Stay Cool, Stay Safe
There are a number of simple things you can do to avoid the dangers of heat stress:
- Stay in a cool place. If your home does not have air conditioning, spend as much time as possible in a public air-conditioned place, such as a shopping mall, library, church, movie theater or senior center.
- Take cool showers and let the air dry you.
- Use a fan to draw cool air into your home at night and provide air circulation during the day.
- Keep drapes closed when windows are in direct sunlight.
- Install window locks so that your windows can be left open for ventilation but kept secure against intruders.
- Dress for coolness. Wear cotton clothing that is lightweight, loose fitting and light-colored. If you have to be in the sun, wear a wide-brimmed hat or use an umbrella.
- Take it easy. On hot, humid days, avoid prolonged, strenuous outdoor activity such as gardening, lawn mowing, exercise or recreational activity.
- Eat a well-balanced diet, avoiding hot and heavy meals. Cook only during the cooler hours of the day.
- Drink liquids. Don’t wait until you are thirsty. Avoid alcohol and drinks that contain caffeine and salt. If you have a medical problem with body water balance, check with your doctor.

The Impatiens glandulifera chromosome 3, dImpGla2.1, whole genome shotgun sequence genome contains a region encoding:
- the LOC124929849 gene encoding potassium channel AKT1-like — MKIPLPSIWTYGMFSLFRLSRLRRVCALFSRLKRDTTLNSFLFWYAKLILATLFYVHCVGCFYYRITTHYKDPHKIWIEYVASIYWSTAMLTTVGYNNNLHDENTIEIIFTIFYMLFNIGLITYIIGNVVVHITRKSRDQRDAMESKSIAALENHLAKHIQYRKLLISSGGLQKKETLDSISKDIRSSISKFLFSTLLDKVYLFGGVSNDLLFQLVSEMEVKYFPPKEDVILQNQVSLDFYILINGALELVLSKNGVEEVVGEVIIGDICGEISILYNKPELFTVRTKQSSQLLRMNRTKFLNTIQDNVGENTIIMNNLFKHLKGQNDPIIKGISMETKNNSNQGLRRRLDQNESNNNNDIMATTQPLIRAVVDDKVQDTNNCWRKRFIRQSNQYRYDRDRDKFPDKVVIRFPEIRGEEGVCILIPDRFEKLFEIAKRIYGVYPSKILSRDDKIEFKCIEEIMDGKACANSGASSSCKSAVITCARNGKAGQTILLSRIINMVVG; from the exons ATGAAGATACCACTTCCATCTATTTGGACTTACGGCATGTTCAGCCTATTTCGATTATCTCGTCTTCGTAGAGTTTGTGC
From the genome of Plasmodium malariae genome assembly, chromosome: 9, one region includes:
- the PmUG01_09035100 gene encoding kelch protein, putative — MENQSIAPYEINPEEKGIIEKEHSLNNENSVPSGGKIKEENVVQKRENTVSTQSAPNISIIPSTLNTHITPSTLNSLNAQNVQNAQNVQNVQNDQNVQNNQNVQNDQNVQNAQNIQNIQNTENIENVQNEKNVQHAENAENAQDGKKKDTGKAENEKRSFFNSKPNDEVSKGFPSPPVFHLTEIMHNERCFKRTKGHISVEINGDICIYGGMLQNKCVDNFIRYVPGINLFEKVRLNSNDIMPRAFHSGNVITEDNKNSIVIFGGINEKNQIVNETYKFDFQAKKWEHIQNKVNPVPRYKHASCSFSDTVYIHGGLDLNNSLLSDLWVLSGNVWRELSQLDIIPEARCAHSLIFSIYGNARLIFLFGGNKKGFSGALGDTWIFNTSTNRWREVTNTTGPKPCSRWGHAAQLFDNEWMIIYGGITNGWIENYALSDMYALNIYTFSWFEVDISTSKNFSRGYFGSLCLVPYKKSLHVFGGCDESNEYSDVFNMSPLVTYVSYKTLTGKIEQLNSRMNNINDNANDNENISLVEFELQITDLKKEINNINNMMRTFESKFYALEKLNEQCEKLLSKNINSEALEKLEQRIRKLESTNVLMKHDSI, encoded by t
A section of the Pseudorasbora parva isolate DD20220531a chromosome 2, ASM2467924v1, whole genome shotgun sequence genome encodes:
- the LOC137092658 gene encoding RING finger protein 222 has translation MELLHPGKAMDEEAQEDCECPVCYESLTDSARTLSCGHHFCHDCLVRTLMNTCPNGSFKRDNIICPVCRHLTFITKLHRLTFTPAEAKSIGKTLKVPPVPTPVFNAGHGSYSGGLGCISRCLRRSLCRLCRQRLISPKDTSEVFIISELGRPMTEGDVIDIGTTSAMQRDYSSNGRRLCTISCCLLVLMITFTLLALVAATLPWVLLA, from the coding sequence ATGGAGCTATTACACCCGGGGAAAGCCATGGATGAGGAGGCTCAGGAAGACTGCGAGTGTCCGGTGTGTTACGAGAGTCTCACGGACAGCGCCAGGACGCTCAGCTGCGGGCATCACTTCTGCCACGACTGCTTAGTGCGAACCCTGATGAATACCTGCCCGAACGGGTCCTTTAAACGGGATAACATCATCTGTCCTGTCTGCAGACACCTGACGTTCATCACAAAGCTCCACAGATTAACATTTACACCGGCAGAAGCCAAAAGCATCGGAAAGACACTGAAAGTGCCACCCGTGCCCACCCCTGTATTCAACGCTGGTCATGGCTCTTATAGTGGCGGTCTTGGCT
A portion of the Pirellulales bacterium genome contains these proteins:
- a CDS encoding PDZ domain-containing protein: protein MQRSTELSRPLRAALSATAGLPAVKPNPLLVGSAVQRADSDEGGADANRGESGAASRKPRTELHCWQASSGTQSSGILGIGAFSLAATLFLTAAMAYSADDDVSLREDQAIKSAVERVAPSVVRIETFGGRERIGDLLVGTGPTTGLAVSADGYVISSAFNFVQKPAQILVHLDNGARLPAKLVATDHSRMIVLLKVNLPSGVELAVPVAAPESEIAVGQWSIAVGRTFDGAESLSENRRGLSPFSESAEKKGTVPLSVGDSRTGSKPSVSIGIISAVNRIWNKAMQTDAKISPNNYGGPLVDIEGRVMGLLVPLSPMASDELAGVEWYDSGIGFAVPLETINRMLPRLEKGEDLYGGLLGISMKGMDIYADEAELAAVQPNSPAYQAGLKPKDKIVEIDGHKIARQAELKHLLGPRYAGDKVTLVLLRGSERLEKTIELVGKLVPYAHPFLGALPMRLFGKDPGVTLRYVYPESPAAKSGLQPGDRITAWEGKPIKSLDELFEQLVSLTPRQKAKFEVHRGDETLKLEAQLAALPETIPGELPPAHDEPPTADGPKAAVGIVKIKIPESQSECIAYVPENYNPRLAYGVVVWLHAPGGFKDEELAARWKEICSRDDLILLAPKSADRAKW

- Be careful with salt. Check with your doctor before adding salt to your diet or taking salt tablets.
- Stay in regular touch with a friend or family member who can help you get assistance if you develop a heat-related problem.
Facts about Heat-Related Illness
Just as extreme cold temperatures can cause serious health problems, hot weather can lead to heat-related illnesses, especially for the elderly, young children and people with chronic illnesses. Prolonged temperatures of 90° F, accompanied by high humidity, can cause the body’s temperature to rise and place a strain on the heart and blood vessels – the most important parts of the body’s natural cooling system. This heat stress can result in serious illness, heart failure or a stroke.
Certain physical conditions can have an effect on the body’s cooling system and leave a person open to heat stroke. These include:
- Heart problems
- Poor circulation
- A previous stroke
- Infection or fever
- Skin disease
- Being overweight
- Severe sunburn
Prescription drugs – such as those for high blood pressure, depression and poor circulation – can interfere with the body’s temperature control system, making a person especially vulnerable to heat-related illnesses. Living where there is poor ventilation or a lot of concrete or asphalt or a dense concentration of buildings makes people more likely to experience the effects of heat stress.
Symptoms of Heat Stress
Hot and humid weather leaves most people feeling uncomfortable, often with a loss of energy and appetite. These are mild signs of heat stress, and unless they worsen or last for many days, there is no need to become overly concerned. There are other, more serious signs that heat stress might become a threat to health. A person experiencing any of these symptoms should seek immediate medical attention:
- Rapid heartbeat
- Throbbing headache
- Dry skin (no sweating)
- Chest pain
- Overwhelming weakness
- Problems with breathing